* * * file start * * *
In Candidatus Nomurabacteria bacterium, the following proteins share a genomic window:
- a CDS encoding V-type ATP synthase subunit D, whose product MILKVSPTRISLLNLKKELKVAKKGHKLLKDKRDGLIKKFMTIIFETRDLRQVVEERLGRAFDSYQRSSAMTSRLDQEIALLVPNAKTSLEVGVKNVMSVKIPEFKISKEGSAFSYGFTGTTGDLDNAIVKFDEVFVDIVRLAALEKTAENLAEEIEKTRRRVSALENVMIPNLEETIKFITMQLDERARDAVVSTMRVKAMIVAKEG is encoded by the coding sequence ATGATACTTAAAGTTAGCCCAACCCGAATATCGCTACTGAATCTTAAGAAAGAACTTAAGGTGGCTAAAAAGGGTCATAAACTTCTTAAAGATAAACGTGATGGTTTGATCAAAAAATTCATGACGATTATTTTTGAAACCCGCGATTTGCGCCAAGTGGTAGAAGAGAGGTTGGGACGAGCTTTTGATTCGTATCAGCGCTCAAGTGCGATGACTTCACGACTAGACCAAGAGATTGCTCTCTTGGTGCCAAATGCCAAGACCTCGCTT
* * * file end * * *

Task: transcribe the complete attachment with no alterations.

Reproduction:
In Candidatus Nomurabacteria bacterium, the following proteins share a genomic window:
- a CDS encoding V-type ATP synthase subunit D, whose product MILKVSPTRISLLNLKKELKVAKKGHKLLKDKRDGLIKKFMTIIFETRDLRQVVEERLGRAFDSYQRSSAMTSRLDQEIALLVPNAKTSLEVGVKNVMSVKIPEFKISKEGSAFSYGFTGTTGDLDNAIVKFDEVFVDIVRLAALEKTAENLAEEIEKTRRRVSALENVMIPNLEETIKFITMQLDERARDAVVSTMRVKAMIVAKEG is encoded by the coding sequence ATGATACTTAAAGTTAGCCCAACCCGAATATCGCTACTGAATCTTAAGAAAGAACTTAAGGTGGCTAAAAAGGGTCATAAACTTCTTAAAGATAAACGTGATGGTTTGATCAAAAAATTCATGACGATTATTTTTGAAACCCGCGATTTGCGCCAAGTGGTAGAAGAGAGGTTGGGACGAGCTTTTGATTCGTATCAGCGCTCAAGTGCGATGACTTCACGACTAGACCAAGAGATTGCTCTCTTGGTGCCAAATGCCAAGACCTCGCTT